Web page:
HAMSTEL Infant School and Nursery in Southend marked Remembrance Day with a special service.

The event involved the sounding of the Last Post, a march past from members of Westcliff High School for Boys’ Combined Cadet Force and they were also joined by representatives from the local branch of the Royal British Legion.

The children laid wreaths made from recycled materials to mark the special event.
Remembrance commemoration is very special to the Hamstel Schools, which were officially opened on August 31st 1914, just twenty seven days after World War 1 was declared.

The school has had a long history of supporting our country during the two World Wars, in the making and distribution of gas masks, being a school that was mainly evacuated to
Derbyshire and being used as a barracks for various regiments during the Second World War.
The roof tiles still bear the graffiti of many regiments who obviously had some time on their hands whilst they were lookouts. Excerpts from the school log books are shared with
the children, telling them of life for the children at Hamstel during those times.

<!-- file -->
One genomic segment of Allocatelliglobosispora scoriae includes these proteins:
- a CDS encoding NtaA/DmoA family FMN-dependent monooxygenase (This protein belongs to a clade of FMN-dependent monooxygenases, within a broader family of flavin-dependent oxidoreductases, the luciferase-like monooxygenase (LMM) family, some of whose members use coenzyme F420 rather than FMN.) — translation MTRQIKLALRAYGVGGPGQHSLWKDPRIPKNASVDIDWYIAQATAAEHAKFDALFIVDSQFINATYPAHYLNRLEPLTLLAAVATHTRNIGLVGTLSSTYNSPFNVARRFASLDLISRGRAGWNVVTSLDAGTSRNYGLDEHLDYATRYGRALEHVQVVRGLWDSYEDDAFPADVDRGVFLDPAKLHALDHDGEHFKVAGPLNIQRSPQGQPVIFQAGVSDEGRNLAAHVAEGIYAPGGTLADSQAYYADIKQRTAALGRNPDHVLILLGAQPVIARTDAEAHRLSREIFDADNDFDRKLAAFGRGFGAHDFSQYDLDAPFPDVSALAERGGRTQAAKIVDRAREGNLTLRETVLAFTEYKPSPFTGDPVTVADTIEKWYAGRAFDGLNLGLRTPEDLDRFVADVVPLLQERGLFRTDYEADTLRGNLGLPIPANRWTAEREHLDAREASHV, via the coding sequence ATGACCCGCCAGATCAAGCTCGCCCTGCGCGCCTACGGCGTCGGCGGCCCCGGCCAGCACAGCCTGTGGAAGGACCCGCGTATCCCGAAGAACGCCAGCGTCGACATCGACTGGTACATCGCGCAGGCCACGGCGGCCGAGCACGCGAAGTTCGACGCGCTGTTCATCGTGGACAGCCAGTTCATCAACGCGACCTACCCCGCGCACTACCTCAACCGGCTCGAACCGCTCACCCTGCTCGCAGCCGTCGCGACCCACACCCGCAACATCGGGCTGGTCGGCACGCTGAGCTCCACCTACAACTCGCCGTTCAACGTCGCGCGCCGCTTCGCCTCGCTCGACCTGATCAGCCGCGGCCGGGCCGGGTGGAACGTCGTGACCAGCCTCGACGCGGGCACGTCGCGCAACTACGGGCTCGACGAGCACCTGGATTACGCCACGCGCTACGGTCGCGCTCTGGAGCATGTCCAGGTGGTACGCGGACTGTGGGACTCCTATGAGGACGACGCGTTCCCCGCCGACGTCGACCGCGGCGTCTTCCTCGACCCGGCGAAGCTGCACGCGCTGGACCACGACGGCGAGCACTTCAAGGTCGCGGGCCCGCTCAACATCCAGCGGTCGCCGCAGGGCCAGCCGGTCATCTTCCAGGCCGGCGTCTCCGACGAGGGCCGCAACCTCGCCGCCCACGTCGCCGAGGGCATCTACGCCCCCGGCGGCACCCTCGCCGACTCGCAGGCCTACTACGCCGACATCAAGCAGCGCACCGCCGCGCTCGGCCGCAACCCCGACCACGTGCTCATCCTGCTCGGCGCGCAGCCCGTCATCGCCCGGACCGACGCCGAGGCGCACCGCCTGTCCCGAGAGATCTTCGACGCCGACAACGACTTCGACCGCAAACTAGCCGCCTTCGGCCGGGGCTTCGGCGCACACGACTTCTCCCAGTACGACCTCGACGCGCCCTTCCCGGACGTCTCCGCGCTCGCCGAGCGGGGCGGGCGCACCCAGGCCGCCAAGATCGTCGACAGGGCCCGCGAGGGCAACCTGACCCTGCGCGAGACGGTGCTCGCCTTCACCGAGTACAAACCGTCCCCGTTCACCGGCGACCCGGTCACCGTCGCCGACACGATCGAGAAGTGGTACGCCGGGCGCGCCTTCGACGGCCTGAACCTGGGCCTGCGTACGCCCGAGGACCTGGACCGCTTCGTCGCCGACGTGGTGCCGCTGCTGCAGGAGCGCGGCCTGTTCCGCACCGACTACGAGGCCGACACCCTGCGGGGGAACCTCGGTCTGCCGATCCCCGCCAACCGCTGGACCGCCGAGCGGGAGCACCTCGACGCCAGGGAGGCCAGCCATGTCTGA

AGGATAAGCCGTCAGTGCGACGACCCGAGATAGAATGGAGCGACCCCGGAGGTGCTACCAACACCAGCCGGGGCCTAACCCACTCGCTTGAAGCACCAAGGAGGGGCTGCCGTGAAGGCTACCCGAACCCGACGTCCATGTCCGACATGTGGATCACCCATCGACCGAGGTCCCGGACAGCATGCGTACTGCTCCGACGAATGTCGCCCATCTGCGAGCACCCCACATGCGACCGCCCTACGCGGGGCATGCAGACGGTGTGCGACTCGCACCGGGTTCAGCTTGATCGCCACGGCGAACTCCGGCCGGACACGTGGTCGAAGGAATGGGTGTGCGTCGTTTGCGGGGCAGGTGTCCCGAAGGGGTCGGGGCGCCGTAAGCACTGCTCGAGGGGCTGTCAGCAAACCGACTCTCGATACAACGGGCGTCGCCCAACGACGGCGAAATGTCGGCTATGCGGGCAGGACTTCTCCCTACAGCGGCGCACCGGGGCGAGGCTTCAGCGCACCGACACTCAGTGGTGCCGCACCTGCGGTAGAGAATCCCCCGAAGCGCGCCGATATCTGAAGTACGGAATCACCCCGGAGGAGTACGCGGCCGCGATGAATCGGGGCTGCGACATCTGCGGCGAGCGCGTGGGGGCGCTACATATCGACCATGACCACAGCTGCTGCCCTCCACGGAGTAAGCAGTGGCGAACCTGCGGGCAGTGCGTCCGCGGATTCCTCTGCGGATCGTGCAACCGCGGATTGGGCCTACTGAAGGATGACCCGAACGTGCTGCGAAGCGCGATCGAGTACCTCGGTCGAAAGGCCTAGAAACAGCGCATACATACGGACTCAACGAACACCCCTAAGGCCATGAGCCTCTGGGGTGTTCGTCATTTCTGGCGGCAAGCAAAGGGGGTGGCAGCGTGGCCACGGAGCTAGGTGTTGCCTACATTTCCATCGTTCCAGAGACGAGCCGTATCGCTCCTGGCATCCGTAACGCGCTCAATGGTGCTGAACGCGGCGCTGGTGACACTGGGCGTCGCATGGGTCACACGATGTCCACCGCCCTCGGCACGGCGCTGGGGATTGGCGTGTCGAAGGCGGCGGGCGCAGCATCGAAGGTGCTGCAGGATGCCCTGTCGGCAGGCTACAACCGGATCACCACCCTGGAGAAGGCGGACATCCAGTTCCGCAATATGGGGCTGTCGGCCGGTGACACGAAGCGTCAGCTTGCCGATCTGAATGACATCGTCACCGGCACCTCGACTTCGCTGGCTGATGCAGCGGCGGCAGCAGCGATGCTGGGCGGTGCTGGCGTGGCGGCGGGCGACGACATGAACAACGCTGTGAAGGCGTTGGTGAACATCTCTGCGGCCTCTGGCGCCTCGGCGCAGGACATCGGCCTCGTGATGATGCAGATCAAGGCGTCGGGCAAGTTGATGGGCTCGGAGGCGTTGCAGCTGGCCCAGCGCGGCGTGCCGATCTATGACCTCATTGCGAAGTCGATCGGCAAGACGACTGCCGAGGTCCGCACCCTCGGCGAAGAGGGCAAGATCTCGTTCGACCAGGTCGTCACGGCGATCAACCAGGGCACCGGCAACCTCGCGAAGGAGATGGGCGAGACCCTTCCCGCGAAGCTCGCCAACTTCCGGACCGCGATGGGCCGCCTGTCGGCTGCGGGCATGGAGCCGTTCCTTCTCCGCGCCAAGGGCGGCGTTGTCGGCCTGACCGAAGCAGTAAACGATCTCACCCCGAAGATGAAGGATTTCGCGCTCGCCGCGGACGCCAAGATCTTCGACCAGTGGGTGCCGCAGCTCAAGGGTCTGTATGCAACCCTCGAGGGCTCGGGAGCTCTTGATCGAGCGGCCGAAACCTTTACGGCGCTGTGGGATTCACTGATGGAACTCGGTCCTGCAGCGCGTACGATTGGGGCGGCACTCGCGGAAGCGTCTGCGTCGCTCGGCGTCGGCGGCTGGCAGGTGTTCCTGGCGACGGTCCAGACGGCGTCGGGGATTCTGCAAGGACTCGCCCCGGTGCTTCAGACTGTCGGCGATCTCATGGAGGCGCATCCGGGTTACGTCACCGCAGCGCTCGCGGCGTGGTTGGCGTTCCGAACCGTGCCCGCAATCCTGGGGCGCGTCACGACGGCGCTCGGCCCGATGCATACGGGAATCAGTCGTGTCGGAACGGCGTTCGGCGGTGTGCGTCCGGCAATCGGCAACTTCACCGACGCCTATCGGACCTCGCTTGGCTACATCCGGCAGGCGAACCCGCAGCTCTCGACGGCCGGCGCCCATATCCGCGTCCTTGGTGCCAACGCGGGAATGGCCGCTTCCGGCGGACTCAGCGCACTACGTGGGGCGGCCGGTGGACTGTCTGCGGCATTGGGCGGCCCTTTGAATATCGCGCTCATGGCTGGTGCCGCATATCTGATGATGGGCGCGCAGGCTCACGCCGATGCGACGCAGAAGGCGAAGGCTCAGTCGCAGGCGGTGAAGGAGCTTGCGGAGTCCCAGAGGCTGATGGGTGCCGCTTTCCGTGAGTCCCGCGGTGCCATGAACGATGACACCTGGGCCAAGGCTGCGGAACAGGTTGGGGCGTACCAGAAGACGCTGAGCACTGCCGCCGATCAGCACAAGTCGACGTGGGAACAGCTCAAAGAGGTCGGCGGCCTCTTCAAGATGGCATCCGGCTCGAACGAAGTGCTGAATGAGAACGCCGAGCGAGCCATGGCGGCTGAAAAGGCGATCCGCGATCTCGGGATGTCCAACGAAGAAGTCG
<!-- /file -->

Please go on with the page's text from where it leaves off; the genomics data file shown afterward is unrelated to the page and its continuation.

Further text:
The Armed Forces, from the Army,
Navy and Air Force and their families, from Britain and the Commonwealth are remembered. Pupils remembered the vital role played by the emergency services and those that lost their lives as a result of conflict or terrorism. they also remembered
the many animals and birds who were sacrificed in supporting the human efforts.
The school respectfully marks this event each year as a way of helping the children of this generation understand the message of Remembrance and to have a powerful experience they will themselves remember.
The support of the CCF cadets marching and laying a wreath on behalf of the school brings a realness of the work the Armed Forces do.
The whole school and nursery participated and the sound of a lone bugler playing the Last Post was a very moving and memorable moment for all.